The problem is that we’ve bought into the decidedly modern notion that our emotions are the only real true gauge of whether we belong with someone or not. Granted, our emotions play a role – you wouldn’t want to marry someone you have no feelings for just because a computer printout said you were compatible. But many people somehow expect to exist on Cloud Number Nine at every moment of their perfect relationship, and if their euphoria slips for a day or a week or a half-hour, they see it as a “sign” – a bad sign.
Human emotions just don’t work that way. Our emotions don’t offer command performances. They often show up when we least expect them. And they leave just as quickly. C.S. Lewis, in his autobiography Surprised by Joy, wrote about how emotions like joy and love generally appear when our attention is focused somewhere else – like the object of our affection. When we shift our gaze inward and try to analyze or “find” our emotional responses, they disappear.
Combine that with the Christian phobia of hurting anyone, and we find a lot of would-be suitors prematurely heading for the hills.
So what are we supposed to do? The problem is that most of us, when we’re in this situation, tend to think, “I either have to get out now or I have to decide to marry this person no matter what.” I know, it seems silly right now. But I swear, isn’t that what happens? Dave Barry wrote one of the most hilarious articles of all time about this very subject, and the men who take off after a good date because they “know” the only option left is marriage and they can’t possibly risk another date because they might have a nice time and then a clergyman would suddenly appear and aaaaaaugh!!
The thing to do when you’re in the uncertainty phase is to, as a good friend once told me, “lean into it.” You don’t panic and run. Nor do you put our common sense on hold and decide to ignore any real red flags because you’re committed, dang it!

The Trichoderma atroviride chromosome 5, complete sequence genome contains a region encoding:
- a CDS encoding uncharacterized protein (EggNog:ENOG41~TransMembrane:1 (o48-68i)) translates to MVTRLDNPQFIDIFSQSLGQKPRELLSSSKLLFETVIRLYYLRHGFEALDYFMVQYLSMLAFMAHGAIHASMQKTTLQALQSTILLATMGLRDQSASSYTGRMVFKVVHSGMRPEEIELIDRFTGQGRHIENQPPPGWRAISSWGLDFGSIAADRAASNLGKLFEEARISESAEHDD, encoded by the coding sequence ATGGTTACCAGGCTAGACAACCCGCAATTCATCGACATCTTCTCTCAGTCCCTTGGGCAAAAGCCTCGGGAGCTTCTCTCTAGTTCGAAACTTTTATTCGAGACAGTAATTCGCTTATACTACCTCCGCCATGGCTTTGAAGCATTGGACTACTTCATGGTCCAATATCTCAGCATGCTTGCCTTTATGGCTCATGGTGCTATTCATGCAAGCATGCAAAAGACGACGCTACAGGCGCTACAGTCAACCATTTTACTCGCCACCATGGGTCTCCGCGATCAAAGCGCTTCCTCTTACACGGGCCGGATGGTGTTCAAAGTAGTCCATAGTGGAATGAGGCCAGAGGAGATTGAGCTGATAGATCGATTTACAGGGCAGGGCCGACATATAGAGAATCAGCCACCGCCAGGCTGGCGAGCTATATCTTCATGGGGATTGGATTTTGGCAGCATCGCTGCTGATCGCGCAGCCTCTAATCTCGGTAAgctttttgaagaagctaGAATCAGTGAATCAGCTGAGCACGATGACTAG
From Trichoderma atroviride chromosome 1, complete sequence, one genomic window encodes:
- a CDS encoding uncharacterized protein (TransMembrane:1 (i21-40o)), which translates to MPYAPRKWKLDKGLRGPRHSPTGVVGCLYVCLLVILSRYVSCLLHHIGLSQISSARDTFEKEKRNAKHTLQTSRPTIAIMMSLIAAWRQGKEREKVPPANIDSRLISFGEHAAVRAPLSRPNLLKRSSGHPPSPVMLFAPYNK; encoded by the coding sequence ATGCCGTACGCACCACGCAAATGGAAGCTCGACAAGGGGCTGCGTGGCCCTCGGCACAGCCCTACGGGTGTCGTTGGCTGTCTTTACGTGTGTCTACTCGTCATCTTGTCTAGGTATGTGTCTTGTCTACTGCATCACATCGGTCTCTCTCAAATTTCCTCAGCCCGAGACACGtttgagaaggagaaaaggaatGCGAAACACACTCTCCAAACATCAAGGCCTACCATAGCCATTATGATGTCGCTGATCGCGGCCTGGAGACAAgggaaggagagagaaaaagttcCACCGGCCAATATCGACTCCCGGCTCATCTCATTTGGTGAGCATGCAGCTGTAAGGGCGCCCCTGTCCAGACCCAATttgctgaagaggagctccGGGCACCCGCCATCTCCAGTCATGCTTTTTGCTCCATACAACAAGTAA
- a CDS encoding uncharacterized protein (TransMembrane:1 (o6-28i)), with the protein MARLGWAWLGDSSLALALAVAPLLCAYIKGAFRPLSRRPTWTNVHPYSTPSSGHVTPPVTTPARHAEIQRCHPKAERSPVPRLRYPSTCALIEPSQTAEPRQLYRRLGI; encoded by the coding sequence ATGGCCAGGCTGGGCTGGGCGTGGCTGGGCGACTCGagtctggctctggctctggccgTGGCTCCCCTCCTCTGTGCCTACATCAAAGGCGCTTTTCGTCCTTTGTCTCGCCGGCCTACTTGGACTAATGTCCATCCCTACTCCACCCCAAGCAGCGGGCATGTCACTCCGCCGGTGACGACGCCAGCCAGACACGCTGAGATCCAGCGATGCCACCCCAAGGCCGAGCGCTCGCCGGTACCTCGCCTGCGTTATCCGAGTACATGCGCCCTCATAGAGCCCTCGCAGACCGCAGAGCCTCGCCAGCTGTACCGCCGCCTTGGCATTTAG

Just keep spending time together. Remember you’ve got plenty of time. Get to know each other. Don’t focus on your feelings. Focus on this person. Learn the truth of who he or she really is. That truth – the real truth – is only revealed with time. If you see things that trouble you, don’t talk yourself out of them. Watch. Pray. Discern. And then end it when and if a real deal breaker comes along. Sometimes that’s clear on the first date. Sometimes it takes a few months to emerge. Either way, that’s when you end it. Not because your feelings took a break for lunch.
I know this means ignoring the “but what if there’s somebody better?” voice for while. That isn’t always easy. Nobody is perfect, everyone you date is going to have flaws, and you’re going to be curious about people who don’t have that particular flaw. But they’ll have other flaws, and then you’ll wonder if there’s someone who doesn’t have that flaw . . .
You need to remember that everybody hears that voice, and if you keep listening to it, you’re never going to be able to spend the time it takes to discern whether the person in front of you is the one God has in mind for you.
I also know there’s more risk of hurt this way. And we all hate that. Of course that risk can’t be eliminated. But we can mitigate it.